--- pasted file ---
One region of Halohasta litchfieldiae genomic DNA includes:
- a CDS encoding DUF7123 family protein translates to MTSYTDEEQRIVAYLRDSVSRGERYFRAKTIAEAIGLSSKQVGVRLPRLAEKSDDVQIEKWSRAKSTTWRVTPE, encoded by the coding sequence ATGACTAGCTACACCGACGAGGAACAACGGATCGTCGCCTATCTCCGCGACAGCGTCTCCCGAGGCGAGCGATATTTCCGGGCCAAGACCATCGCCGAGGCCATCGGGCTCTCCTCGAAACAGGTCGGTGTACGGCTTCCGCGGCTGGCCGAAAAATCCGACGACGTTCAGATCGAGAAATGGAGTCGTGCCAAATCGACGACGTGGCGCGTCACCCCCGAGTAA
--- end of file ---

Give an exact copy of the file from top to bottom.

One region of Halohasta litchfieldiae genomic DNA includes:
- a CDS encoding DUF7123 family protein translates to MTSYTDEEQRIVAYLRDSVSRGERYFRAKTIAEAIGLSSKQVGVRLPRLAEKSDDVQIEKWSRAKSTTWRVTPE, encoded by the coding sequence ATGACTAGCTACACCGACGAGGAACAACGGATCGTCGCCTATCTCCGCGACAGCGTCTCCCGAGGCGAGCGATATTTCCGGGCCAAGACCATCGCCGAGGCCATCGGGCTCTCCTCGAAACAGGTCGGTGTACGGCTTCCGCGGCTGGCCGAAAAATCCGACGACGTTCAGATCGAGAAATGGAGTCGTGCCAAATCGACGACGTGGCGCGTCACCCCCGAGTAA